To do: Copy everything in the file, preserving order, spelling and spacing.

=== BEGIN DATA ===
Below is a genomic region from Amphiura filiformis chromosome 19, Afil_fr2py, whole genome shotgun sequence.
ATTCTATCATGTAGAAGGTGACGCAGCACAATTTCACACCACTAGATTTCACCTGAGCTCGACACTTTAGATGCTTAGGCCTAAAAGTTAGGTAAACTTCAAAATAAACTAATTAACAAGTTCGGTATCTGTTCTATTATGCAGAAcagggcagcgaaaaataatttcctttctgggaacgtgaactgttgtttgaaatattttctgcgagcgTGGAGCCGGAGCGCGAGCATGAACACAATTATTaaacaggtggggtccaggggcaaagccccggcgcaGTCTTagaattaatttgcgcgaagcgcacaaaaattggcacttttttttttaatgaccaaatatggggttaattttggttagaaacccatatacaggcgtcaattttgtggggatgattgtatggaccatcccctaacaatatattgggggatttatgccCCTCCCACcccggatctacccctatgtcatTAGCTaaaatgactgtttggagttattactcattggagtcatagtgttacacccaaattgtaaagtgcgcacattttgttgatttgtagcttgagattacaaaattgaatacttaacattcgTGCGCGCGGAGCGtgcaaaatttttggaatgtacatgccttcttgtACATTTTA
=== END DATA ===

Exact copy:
Below is a genomic region from Amphiura filiformis chromosome 19, Afil_fr2py, whole genome shotgun sequence.
ATTCTATCATGTAGAAGGTGACGCAGCACAATTTCACACCACTAGATTTCACCTGAGCTCGACACTTTAGATGCTTAGGCCTAAAAGTTAGGTAAACTTCAAAATAAACTAATTAACAAGTTCGGTATCTGTTCTATTATGCAGAAcagggcagcgaaaaataatttcctttctgggaacgtgaactgttgtttgaaatattttctgcgagcgTGGAGCCGGAGCGCGAGCATGAACACAATTATTaaacaggtggggtccaggggcaaagccccggcgcaGTCTTagaattaatttgcgcgaagcgcacaaaaattggcacttttttttttaatgaccaaatatggggttaattttggttagaaacccatatacaggcgtcaattttgtggggatgattgtatggaccatcccctaacaatatattgggggatttatgccCCTCCCACcccggatctacccctatgtcatTAGCTaaaatgactgtttggagttattactcattggagtcatagtgttacacccaaattgtaaagtgcgcacattttgttgatttgtagcttgagattacaaaattgaatacttaacattcgTGCGCGCGGAGCGtgcaaaatttttggaatgtacatgccttcttgtACATTTTA